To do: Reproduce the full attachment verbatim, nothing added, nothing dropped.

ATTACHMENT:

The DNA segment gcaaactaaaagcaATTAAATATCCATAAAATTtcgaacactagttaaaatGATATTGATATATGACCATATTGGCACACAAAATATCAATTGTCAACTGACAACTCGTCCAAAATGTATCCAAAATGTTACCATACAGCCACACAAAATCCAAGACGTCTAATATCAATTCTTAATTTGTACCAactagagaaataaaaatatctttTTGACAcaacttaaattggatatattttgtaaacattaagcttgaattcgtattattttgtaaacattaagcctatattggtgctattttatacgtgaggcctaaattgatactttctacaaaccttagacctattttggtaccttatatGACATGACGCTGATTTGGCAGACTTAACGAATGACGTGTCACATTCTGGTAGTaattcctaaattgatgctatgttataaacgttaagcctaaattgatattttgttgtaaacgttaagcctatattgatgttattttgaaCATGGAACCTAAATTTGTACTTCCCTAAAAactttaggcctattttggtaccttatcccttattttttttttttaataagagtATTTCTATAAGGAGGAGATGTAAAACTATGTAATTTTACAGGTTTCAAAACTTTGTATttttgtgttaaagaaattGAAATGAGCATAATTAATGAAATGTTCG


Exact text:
The DNA segment gcaaactaaaagcaATTAAATATCCATAAAATTtcgaacactagttaaaatGATATTGATATATGACCATATTGGCACACAAAATATCAATTGTCAACTGACAACTCGTCCAAAATGTATCCAAAATGTTACCATACAGCCACACAAAATCCAAGACGTCTAATATCAATTCTTAATTTGTACCAactagagaaataaaaatatctttTTGACAcaacttaaattggatatattttgtaaacattaagcttgaattcgtattattttgtaaacattaagcctatattggtgctattttatacgtgaggcctaaattgatactttctacaaaccttagacctattttggtaccttatatGACATGACGCTGATTTGGCAGACTTAACGAATGACGTGTCACATTCTGGTAGTaattcctaaattgatgctatgttataaacgttaagcctaaattgatattttgttgtaaacgttaagcctatattgatgttattttgaaCATGGAACCTAAATTTGTACTTCCCTAAAAactttaggcctattttggtaccttatcccttattttttttttttaataagagtATTTCTATAAGGAGGAGATGTAAAACTATGTAATTTTACAGGTTTCAAAACTTTGTATttttgtgttaaagaaattGAAATGAGCATAATTAATGAAATGTTCG